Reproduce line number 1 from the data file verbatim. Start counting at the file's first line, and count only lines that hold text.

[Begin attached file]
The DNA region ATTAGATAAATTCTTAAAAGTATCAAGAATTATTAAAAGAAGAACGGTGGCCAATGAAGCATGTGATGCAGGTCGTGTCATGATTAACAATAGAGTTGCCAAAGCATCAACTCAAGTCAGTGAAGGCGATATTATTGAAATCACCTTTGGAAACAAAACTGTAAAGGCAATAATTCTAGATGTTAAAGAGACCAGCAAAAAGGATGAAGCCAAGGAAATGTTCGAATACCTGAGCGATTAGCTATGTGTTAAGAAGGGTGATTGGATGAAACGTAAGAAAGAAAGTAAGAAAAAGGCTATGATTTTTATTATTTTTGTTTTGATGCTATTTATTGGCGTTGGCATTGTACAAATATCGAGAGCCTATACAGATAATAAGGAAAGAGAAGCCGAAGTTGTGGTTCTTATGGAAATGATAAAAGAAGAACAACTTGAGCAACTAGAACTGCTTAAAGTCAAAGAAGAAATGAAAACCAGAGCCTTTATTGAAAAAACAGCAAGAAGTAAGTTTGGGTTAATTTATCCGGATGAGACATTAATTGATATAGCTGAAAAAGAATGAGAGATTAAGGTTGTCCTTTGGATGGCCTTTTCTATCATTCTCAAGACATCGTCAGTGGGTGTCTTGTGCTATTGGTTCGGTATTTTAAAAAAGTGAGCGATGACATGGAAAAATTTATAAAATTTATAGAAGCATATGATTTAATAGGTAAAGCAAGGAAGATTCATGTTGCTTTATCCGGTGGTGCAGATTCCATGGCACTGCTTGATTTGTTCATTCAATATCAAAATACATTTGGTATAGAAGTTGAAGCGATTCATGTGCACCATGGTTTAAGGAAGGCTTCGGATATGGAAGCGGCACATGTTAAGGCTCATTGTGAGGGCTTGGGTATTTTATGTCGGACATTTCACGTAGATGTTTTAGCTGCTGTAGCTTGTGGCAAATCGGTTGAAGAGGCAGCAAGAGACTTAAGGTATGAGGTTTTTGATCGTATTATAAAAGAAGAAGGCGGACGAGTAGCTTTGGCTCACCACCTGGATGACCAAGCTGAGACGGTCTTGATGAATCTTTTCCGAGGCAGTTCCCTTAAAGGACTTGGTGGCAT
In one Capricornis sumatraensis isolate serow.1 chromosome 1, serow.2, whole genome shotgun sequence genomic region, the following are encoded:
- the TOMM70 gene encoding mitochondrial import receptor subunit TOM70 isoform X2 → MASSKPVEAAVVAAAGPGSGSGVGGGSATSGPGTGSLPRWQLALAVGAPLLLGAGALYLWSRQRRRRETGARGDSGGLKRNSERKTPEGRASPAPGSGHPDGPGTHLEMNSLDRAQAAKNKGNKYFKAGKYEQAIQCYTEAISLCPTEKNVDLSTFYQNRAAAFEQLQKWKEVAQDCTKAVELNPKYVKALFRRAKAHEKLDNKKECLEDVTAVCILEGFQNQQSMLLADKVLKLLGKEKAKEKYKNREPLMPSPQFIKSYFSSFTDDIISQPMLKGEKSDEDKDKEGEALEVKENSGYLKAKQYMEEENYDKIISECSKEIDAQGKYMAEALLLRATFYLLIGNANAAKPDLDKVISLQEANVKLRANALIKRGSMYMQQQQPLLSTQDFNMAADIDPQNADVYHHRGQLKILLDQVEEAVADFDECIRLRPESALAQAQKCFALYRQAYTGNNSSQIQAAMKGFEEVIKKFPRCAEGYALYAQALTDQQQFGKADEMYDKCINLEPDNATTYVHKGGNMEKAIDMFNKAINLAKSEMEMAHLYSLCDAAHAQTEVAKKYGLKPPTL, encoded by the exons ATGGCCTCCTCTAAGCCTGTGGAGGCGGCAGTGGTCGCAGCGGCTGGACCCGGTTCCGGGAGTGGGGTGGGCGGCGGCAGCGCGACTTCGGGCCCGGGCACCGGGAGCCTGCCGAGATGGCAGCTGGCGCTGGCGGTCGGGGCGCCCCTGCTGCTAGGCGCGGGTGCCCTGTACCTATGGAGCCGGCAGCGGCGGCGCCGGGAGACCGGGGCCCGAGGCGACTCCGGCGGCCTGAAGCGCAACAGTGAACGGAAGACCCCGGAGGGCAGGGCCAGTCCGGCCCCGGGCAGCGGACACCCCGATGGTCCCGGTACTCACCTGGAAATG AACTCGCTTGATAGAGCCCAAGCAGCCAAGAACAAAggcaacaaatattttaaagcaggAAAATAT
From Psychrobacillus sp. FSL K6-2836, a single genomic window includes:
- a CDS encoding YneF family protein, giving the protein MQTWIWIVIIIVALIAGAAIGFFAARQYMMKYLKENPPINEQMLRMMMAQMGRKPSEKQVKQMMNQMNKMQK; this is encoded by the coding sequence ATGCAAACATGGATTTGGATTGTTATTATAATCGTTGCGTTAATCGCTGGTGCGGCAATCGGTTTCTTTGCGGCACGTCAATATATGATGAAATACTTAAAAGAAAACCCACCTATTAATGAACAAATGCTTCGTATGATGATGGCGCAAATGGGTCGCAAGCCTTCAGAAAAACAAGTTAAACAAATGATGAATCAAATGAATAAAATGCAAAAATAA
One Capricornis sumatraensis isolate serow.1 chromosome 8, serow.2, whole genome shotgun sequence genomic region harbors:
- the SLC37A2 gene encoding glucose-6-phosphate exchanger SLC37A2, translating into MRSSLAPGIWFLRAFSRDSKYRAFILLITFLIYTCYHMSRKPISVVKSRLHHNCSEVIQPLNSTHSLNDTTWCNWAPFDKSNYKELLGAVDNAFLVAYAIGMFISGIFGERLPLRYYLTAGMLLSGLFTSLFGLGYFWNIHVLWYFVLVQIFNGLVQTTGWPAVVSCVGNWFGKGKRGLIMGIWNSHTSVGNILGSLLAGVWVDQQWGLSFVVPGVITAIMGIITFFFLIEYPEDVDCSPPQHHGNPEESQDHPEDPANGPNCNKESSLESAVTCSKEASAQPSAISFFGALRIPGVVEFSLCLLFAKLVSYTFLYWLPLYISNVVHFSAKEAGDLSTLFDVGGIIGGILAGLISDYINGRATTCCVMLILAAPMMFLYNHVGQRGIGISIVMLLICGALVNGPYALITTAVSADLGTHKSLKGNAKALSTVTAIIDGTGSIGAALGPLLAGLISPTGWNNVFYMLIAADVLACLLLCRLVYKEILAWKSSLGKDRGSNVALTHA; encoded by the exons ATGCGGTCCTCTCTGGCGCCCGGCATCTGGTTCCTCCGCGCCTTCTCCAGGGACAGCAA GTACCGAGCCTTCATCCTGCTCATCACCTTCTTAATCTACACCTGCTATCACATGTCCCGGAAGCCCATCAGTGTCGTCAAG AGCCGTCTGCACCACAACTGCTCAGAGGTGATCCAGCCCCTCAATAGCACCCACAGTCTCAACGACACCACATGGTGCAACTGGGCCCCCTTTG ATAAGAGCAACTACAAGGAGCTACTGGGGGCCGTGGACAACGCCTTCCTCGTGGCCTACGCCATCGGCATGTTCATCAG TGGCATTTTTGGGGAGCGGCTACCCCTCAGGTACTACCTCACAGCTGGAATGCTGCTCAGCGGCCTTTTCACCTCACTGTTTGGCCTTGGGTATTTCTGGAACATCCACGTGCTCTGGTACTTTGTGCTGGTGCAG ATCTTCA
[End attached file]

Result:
The DNA region ATTAGATAAATTCTTAAAAGTATCAAGAATTATTAAAAGAAGAACGGTGGCCAATGAAGCATGTGATGCAGGTCGTGTCATGATTAACAATAGAGTTGCCAAAGCATCAACTCAAGTCAGTGAAGGCGATATTATTGAAATCACCTTTGGAAACAAAACTGTAAAGGCAATAATTCTAGATGTTAAAGAGACCAGCAAAAAGGATGAAGCCAAGGAAATGTTCGAATACCTGAGCGATTAGCTATGTGTTAAGAAGGGTGATTGGATGAAACGTAAGAAAGAAAGTAAGAAAAAGGCTATGATTTTTATTATTTTTGTTTTGATGCTATTTATTGGCGTTGGCATTGTACAAATATCGAGAGCCTATACAGATAATAAGGAAAGAGAAGCCGAAGTTGTGGTTCTTATGGAAATGATAAAAGAAGAACAACTTGAGCAACTAGAACTGCTTAAAGTCAAAGAAGAAATGAAAACCAGAGCCTTTATTGAAAAAACAGCAAGAAGTAAGTTTGGGTTAATTTATCCGGATGAGACATTAATTGATATAGCTGAAAAAGAATGAGAGATTAAGGTTGTCCTTTGGATGGCCTTTTCTATCATTCTCAAGACATCGTCAGTGGGTGTCTTGTGCTATTGGTTCGGTATTTTAAAAAAGTGAGCGATGACATGGAAAAATTTATAAAATTTATAGAAGCATATGATTTAATAGGTAAAGCAAGGAAGATTCATGTTGCTTTATCCGGTGGTGCAGATTCCATGGCACTGCTTGATTTGTTCATTCAATATCAAAATACATTTGGTATAGAAGTTGAAGCGATTCATGTGCACCATGGTTTAAGGAAGGCTTCGGATATGGAAGCGGCACATGTTAAGGCTCATTGTGAGGGCTTGGGTATTTTATGTCGGACATTTCACGTAGATGTTTTAGCTGCTGTAGCTTGTGGCAAATCGGTTGAAGAGGCAGCAAGAGACTTAAGGTATGAGGTTTTTGATCGTATTATAAAAGAAGAAGGCGGACGAGTAGCTTTGGCTCACCACCTGGATGACCAAGCTGAGACGGTCTTGATGAATCTTTTCCGAGGCAGTTCCCTTAAAGGACTTGGTGGCAT